Ebony--not as bright as maple. most immediate attack and punch of all our fingerboard woods. Note is more fundamental and less overtones. Best for fretless.

    Morado Also known as Caviuna, Bolivian Rosewood or Pau Ferro. Although not a "true" rosewood, I have been a fan of this wood for fingerboards for 30 years. Also used a lot by Stu Spector. Grain is very tight and smooth. More warmth than maple or ebony, but tighter than East Indian Rosewood. Excellent wear resistance, even on a fretless. For fretless, produces a somewhat more "acoustic/upright tone than ebony.

    Madagascar Rosewood A less expensive alternative to Brazilian Rosewood. Many boards have the spider-web like grain of Brazilian. Rich reddish brown colors. Can be more open grained that some others. Tone is the same ballpark as Morado and Brazilian.

    Brazilian Rosewood For me, the King of tonewoods for fingerboards and acoustic guitar sides and backs. Beautiful browns and blacks. Wood has very high oil content. Banned from export out of Brazil in log form since 1969. Currently protected by the CITES treaty which prevents shipment between countries without intensive permits. Same treaty that protects tortoise shell and ivory.

    I personally believe, IMHO opinion, that all things being equal, the fingerboard can have a bigger influence on the tone of the bass than the body wood.

    Regarding care of raw (unfinished) fingerboards. 0000 steel wool is fine under the following conditions:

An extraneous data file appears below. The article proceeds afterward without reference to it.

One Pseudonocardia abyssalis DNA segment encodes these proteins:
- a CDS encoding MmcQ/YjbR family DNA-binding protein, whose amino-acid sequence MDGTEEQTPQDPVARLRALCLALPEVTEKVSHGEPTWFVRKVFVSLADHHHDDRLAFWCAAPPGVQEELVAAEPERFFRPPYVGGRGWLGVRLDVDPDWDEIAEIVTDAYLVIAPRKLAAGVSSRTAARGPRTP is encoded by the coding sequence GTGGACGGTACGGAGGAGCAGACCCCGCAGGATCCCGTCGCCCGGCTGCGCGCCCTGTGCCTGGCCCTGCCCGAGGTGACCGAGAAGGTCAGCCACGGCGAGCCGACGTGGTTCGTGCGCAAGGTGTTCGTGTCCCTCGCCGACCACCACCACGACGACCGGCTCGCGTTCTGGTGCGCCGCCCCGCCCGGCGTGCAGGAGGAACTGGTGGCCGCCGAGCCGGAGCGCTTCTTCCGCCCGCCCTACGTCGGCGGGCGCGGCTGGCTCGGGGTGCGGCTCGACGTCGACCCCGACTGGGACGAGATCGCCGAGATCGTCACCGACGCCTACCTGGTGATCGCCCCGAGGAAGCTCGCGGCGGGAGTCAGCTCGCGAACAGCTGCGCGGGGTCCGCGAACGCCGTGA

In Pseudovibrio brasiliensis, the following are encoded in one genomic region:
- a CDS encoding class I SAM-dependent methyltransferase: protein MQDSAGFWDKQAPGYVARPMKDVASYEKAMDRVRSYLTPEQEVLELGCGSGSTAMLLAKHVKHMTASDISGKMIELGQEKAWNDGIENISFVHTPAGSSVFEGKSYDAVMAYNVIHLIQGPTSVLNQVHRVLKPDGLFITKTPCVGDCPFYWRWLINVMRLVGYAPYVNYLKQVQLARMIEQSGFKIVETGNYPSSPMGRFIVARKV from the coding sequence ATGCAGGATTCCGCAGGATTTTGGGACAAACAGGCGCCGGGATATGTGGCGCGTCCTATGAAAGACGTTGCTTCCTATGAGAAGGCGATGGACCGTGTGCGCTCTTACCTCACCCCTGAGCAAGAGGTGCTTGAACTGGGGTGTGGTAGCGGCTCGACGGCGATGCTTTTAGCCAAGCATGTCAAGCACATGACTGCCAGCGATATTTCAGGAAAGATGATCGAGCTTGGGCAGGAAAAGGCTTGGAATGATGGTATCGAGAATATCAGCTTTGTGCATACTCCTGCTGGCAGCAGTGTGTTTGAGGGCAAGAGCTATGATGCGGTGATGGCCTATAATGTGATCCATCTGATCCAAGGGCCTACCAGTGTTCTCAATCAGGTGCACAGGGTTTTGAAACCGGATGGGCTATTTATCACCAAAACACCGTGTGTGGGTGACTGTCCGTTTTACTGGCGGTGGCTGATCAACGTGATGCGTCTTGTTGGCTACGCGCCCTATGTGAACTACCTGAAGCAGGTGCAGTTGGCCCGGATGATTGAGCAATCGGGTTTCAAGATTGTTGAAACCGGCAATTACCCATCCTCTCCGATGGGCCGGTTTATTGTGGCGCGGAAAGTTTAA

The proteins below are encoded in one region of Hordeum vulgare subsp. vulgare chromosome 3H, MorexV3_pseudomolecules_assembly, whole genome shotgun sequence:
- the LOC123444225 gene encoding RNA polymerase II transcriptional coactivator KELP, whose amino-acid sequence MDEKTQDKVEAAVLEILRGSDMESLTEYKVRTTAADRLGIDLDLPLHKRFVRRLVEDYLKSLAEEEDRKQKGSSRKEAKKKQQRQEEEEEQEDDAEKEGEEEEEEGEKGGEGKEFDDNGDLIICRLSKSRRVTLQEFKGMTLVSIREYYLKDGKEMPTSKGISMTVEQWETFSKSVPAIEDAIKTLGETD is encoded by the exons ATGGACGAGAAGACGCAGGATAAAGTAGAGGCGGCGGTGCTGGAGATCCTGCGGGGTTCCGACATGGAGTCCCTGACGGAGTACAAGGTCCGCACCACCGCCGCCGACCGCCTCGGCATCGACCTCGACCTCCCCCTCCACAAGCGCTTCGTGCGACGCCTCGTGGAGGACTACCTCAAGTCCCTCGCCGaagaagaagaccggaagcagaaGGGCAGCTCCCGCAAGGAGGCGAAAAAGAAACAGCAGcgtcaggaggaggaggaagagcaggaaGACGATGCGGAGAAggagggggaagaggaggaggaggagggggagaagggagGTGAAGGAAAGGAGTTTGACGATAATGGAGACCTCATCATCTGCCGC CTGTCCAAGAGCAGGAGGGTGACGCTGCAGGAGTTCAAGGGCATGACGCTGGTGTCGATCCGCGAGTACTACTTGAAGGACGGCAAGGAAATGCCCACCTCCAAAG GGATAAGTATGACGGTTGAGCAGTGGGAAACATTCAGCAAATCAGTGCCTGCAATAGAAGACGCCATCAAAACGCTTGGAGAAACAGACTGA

1) you completely tape off your pickups with masking tape so no steel wool dust can get on or into the pickups.

    2) you vacuum of as much steel wool dust as possible before you remove the tape.

    3) you spray the pickups with compressed air after removing the tape

    R
     
  6. R Baer

    R Baer Commercial User

    Jun 5, 2008
    President, Baer Amplification
    Thanks for the info Roger. Also, a word of caution on lemon oil. I had always used linseed oil on the entire neck of my Ken Lawrence, but after reading an article somewhere that said lemon oil was better for the wood, I decided to try some next time I oiled the neck. To my dismay the lemon oil ended up reacting with the wood/linseed oil and ended up darkening the wood on the back of the neck considerably. :crying:
     
  7. Laklandlover

    Laklandlover Supporting Member

    Mar 22, 2008
    Los Angeles, CA BABY
    Hi Roger,